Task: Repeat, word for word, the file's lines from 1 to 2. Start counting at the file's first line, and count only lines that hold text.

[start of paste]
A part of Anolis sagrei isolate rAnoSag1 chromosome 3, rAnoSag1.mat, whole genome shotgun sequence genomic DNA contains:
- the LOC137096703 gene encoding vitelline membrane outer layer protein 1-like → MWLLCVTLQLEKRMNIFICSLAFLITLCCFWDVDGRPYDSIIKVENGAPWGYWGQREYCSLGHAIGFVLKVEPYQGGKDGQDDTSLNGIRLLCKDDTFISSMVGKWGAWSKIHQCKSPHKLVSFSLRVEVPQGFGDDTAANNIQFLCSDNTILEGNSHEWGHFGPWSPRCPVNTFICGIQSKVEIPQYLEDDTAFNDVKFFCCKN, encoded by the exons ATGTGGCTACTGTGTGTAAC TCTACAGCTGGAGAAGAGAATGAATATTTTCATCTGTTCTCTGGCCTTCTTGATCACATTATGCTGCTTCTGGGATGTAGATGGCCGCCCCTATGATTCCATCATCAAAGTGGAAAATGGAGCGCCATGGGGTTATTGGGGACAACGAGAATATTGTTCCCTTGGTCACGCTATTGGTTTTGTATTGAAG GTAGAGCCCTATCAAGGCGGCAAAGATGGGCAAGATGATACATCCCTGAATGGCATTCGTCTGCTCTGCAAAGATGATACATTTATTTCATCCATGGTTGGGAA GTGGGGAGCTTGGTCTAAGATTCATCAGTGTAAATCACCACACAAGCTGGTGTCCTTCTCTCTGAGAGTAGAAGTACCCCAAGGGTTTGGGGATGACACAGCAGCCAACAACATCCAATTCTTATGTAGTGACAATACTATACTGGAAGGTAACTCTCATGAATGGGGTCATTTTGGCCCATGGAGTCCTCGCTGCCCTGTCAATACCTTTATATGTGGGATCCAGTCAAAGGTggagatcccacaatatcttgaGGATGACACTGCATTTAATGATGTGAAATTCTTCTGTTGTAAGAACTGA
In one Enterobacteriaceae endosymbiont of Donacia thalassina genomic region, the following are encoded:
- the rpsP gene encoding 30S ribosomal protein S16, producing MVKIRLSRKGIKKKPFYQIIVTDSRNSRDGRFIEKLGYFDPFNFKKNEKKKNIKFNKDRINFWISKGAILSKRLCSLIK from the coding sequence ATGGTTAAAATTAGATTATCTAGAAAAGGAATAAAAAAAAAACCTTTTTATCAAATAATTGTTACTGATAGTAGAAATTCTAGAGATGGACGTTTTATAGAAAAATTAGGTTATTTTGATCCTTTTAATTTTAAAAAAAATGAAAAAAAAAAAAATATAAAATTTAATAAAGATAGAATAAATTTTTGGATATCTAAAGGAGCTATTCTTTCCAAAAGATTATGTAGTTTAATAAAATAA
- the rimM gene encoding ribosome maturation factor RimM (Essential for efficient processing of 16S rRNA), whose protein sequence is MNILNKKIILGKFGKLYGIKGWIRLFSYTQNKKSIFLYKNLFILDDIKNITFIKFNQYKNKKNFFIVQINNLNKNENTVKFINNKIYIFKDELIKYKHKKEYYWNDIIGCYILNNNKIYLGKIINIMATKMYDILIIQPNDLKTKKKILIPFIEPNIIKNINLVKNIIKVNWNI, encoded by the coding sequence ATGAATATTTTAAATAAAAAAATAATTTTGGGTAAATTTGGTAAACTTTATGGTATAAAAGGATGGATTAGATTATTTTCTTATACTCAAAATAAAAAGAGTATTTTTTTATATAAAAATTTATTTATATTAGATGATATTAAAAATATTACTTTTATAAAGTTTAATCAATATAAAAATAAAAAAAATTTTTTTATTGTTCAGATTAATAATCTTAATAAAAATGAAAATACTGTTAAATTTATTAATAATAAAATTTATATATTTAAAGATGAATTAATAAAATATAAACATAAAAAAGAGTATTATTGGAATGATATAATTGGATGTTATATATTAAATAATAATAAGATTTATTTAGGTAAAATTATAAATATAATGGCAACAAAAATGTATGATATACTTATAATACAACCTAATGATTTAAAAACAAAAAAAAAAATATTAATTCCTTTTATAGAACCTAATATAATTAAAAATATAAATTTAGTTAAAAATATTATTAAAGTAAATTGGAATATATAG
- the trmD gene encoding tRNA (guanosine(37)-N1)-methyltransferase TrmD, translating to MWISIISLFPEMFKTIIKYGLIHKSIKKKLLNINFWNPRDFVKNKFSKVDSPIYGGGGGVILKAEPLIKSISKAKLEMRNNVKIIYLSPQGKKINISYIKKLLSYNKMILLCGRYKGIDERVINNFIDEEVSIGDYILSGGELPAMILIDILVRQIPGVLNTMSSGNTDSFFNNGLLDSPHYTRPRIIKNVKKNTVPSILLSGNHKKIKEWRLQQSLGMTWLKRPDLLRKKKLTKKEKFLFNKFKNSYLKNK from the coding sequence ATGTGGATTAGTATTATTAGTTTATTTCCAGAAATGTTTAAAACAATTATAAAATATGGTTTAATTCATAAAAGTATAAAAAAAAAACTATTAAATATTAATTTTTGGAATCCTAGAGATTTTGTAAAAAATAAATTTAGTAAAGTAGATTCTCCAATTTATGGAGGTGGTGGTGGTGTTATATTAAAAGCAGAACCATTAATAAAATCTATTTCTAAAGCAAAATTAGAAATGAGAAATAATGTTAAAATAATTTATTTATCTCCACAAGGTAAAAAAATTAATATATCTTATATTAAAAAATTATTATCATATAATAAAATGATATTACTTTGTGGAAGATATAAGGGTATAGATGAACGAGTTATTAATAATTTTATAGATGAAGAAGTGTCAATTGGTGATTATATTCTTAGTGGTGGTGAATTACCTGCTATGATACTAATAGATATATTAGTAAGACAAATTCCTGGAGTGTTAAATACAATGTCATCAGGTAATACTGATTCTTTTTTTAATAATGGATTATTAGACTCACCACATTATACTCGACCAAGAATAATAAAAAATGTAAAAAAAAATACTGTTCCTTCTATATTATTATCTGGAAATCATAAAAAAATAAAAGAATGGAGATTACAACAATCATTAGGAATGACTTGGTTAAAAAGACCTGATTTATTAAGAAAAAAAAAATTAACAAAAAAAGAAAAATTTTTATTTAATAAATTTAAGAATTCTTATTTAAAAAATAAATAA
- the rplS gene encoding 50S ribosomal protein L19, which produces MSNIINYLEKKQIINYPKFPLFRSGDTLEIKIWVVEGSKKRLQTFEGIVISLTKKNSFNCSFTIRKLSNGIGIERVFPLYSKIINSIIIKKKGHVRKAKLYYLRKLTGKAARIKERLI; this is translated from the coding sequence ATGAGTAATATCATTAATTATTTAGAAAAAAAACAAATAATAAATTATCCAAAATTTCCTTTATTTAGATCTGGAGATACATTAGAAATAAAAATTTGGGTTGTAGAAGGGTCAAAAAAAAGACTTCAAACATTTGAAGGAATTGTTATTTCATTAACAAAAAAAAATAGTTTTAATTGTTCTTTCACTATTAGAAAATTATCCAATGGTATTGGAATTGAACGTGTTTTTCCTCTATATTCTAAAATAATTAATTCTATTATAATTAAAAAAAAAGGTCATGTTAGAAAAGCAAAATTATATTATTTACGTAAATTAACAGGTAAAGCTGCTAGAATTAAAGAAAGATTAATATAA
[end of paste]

A part of Anolis sagrei isolate rAnoSag1 chromosome 3, rAnoSag1.mat, whole genome shotgun sequence genomic DNA contains:
- the LOC137096703 gene encoding vitelline membrane outer layer protein 1-like → MWLLCVTLQLEKRMNIFICSLAFLITLCCFWDVDGRPYDSIIKVENGAPWGYWGQREYCSLGHAIGFVLKVEPYQGGKDGQDDTSLNGIRLLCKDDTFISSMVGKWGAWSKIHQCKSPHKLVSFSLRVEVPQGFGDDTAANNIQFLCSDNTILEGNSHEWGHFGPWSPRCPVNTFICGIQSKVEIPQYLEDDTAFNDVKFFCCKN, encoded by the exons ATGTGGCTACTGTGTGTAAC TCTACAGCTGGAGAAGAGAATGAATATTTTCATCTGTTCTCTGGCCTTCTTGATCACATTATGCTGCTTCTGGGATGTAGATGGCCGCCCCTATGATTCCATCATCAAAGTGGAAAATGGAGCGCCATGGGGTTATTGGGGACAACGAGAATATTGTTCCCTTGGTCACGCTATTGGTTTTGTATTGAAG GTAGAGCCCTATCAAGGCGGCAAAGATGGGCAAGATGATACATCCCTGAATGGCATTCGTCTGCTCTGCAAAGATGATACATTTATTTCATCCATGGTTGGGAA GTGGGGAGCTTGGTCTAAGATTCATCAGTGTAAATCACCACACAAGCTGGTGTCCTTCTCTCTGAGAGTAGAAGTACCCCAAGGGTTTGGGGATGACACAGCAGCCAACAACATCCAATTCTTATGTAGTGACAATACTATACTGGAAGGTAACTCTCATGAATGGGGTCATTTTGGCCCATGGAGTCCTCGCTGCCCTGTCAATACCTTTATATGTGGGATCCAGTCAAAGGTggagatcccacaatatcttgaGGATGACACTGCATTTAATGATGTGAAATTCTTCTGTTGTAAGAACTGA